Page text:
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Sue's story: Shining the light of hope

4 March 2021

Sue's story: Shining the light of hope

Sue, a Wiradjuri woman from Wellington NSW, serves as an Aboriginal and Torres Strait Islander Engagement Coordinator for The Salvation Army in Australia based in the NSW/ACT Division. She is actively involved in the rollout of The Salvation Army’s Cultural Competency and Capability Framework which includes the national Reconciliation Action Plan (RAP).

For Sue, the message at the heart of Easter is hope and light, even when times seem darkest. There was a time in her life when all Sue could feel was dark heaviness.

Sue’s dad and mum passed away in 1981 and 1983, respectively. She also lost her three brothers, each in tragic circumstances, between 1989 and 2009.

“I was a lost soul after my last brother died,” Sue says. “I would say there was a genuine darkness over me.

“I was unhappy, depressed and nothing I could ever do, or anyone else could do, would ever make me feel happy. I felt lost, isolated and angry at that time, and that life had dealt me such a bad hand.

Sue has many happy childhood memories, but as she grew older, she began to see more clearly the scars of dispossession, racism and loss, and the tragic impact it had on her family members, especially each of her brothers.

Sue remembers cousins and other family members suddenly going missing, only to find out as an adult that they had been taken by the government “welfare”.

“I remember the racism,” she shares. “My brothers and I were enrolled in the local public school, but weren’t allowed to speak Wiradjuri, share that we hunted traditional food, like goanna and kangaroo, or help dad make Aboriginal tools and such, otherwise known as 'artefacts'.

“Our families told us not to talk about our culture at school – they were worried we would be taken away. We lived in a white world at school, just to survive, but an Aboriginal world at home.”

Sue also later discovered that her mum (who died when Sue was only 20) had been part of the Stolen Generations.

“I do remember my mother, God rest her soul, saying that she was a Ward of the State and couldn’t go home until she was 21,” she says. “But only recently did I learn what that really meant. Mum and her siblings were taken and put into care after mum’s mum, Nan, was hit by a car.

“I was in shock when I discovered this, but it explained a lot too. Putting the pieces of this family puzzle together helped me to see what our people had been through and why they were struggling.”

Light of hope

In 2009, Sue went to a Kairos (prison ministry) weekend. She had grown up with Christian belief in her family but did not have an active faith at the time.

She explains: “I went (to Kairos) as a guest because I’d supported a brother in prison. All weekend I heard from these beautiful women telling me about their experiences and every time someone talked to me, every time I heard a message, I would feel a little bit more of the darkness leave.”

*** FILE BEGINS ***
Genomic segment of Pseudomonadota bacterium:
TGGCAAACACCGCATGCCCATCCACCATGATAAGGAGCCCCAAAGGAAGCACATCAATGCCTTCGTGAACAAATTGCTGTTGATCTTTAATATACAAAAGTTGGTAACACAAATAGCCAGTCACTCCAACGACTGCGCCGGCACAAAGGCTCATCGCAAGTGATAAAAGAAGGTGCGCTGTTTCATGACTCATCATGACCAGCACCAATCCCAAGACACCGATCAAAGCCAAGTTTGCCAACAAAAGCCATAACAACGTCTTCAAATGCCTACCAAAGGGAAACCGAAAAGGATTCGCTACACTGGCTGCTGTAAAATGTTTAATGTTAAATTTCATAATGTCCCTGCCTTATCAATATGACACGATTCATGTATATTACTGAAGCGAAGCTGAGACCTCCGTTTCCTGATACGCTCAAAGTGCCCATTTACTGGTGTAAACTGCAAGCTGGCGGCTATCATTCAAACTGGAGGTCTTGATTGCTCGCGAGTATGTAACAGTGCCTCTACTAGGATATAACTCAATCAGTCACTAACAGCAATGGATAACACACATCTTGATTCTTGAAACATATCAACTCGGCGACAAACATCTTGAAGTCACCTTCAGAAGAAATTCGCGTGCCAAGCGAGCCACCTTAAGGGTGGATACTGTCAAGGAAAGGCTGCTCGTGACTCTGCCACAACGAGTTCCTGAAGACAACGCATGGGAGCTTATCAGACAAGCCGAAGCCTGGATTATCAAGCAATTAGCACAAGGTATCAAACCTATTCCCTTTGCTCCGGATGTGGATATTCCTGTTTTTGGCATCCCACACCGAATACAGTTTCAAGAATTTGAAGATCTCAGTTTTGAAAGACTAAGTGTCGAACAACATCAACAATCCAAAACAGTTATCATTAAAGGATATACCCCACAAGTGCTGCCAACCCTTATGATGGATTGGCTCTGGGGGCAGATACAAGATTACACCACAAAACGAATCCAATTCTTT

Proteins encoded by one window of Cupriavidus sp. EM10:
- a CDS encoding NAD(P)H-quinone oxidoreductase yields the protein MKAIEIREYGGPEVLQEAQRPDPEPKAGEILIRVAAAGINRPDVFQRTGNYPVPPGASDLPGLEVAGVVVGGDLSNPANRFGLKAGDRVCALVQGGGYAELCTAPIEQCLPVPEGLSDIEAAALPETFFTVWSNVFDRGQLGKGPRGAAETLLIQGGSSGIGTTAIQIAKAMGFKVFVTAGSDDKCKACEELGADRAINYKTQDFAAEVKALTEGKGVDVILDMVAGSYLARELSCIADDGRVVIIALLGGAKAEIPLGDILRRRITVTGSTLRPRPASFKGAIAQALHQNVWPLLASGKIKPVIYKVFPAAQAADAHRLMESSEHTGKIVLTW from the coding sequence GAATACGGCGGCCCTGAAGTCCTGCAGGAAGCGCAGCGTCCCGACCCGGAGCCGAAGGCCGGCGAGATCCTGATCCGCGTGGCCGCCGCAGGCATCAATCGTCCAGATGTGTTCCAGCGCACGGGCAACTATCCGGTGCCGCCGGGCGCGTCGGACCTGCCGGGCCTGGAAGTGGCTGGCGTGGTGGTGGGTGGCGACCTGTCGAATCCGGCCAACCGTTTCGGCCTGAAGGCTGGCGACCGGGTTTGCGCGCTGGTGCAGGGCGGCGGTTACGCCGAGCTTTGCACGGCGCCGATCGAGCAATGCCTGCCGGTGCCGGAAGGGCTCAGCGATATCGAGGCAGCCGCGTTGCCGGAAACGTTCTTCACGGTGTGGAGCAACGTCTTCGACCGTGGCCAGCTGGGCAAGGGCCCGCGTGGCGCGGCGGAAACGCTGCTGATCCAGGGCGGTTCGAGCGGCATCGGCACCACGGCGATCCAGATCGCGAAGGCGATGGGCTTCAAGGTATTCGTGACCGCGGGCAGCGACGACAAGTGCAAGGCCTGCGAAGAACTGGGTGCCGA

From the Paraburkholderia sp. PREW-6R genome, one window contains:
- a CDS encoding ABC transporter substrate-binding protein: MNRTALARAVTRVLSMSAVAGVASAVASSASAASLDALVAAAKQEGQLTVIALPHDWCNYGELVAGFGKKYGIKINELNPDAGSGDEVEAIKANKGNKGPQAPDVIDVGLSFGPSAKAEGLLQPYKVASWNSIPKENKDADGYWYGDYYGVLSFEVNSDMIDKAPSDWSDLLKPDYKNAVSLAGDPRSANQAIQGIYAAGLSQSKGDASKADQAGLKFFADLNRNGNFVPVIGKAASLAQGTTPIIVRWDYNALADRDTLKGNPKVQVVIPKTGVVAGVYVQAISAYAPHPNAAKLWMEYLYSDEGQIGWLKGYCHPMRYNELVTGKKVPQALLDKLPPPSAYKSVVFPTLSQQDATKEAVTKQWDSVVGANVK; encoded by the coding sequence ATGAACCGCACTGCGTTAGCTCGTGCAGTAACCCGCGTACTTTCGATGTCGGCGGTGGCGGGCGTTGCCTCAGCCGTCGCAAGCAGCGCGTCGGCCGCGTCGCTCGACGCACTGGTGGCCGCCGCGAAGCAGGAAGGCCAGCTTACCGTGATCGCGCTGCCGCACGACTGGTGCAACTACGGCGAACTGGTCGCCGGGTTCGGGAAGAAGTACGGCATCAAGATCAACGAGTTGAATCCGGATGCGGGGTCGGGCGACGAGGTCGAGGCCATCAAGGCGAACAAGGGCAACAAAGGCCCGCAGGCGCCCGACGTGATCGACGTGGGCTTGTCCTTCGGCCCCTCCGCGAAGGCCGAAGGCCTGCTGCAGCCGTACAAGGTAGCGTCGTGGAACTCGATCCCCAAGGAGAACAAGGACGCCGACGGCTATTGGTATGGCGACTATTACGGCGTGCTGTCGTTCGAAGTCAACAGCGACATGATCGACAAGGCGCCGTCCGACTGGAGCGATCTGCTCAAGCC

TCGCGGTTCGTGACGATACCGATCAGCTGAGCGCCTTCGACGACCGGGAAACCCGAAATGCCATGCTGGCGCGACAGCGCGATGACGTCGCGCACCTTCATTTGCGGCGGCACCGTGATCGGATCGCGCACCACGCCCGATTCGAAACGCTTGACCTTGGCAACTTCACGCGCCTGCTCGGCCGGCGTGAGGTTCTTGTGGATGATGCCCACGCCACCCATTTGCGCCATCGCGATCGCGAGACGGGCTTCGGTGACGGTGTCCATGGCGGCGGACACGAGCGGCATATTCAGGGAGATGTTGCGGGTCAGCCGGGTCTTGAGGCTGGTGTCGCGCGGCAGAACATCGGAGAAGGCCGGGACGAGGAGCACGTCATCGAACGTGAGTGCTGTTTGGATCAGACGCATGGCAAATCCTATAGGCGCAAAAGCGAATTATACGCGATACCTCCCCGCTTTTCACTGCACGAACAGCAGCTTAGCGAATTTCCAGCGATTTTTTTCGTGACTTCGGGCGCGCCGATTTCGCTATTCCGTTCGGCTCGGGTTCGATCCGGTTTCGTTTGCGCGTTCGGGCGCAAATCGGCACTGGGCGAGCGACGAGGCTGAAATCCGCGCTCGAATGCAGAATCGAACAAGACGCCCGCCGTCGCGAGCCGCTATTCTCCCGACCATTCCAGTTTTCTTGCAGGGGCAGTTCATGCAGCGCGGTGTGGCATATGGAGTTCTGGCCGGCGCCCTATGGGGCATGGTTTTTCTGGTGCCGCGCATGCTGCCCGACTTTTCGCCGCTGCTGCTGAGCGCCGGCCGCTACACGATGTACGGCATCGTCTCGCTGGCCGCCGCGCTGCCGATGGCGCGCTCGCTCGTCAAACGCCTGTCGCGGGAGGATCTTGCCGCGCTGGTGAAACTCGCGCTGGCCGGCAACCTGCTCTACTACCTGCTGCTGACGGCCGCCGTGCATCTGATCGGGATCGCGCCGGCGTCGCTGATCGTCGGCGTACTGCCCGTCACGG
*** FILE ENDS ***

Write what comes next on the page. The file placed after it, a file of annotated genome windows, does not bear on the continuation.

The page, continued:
At the end of the weekend, Sue committed her life to following Jesus.

“I cried and I cried,” she says. “I felt like I cried all these tears and washed all this sin away and sadness away.

“I came through that and it was like this light just shone on me. It was absolutely amazing, and I can still feel it now – real hope and joy.”

Then, in 2015, her cousin Jason invited Sue to come with him to the local Salvation Army. Sue loved it and soon she, husband Michael and, periodically, their grandchildren were attending and involved.

At around the same time, Sue attended a chapel service at The Salvation Army Dooralong Transformation Centre (addiction recovery service) on the NSW Central Coast.

“As I watched the graduations at chapel, I was overwhelmed with emotion,” she says. “These people’s lives had been transformed. If only I had known about this place, and my brothers did, they might still be alive. Attending chapel that night gave me even more hope.

Working for reconciliation and understanding

Sue has passionately worked for The Salvation Army since 2017, believing faith, an active community and holistic and effective programs can transform and rebuild lives.

She is passionate about reconciliation between Indigenous and non-Indigenous peoples. She is also focussed on the desperate need for support and healing for those who are struggling, particularly those in prison and those supporting them. She is saddened by the fact that Aboriginal and Torres Strait Islander peoples make up 28 per cent of those incarcerated, despite being only three per cent of the general population.

Sue feels very positive about her role, saying: “The Salvation Army has been awesome in wanting to listen and change their way of doing business, to being more inclusive.

“Together we have developed the Cultural Competency and Capability Framework. We have the Employment and Retention standards, a Cultural Learning Standard and much more. This is all about working to transform attitudes and building cultural safety.”

Sue believes her faith and her church community enriches her work and life.

She says: “Like Jesus gave me, I want to role model to others another way of doing life, a way that will help us reach our full potential as God intended.

“When I think about Easter, I mourn for the pain Jesus Christ our Saviour experienced on the cross, but I am so thankful God has bought light into my life – my whole self.

“Every aspect of my life is better for it, and I want to share that with others.”
*Portions of this article first appeared in, written by Simone Worthing
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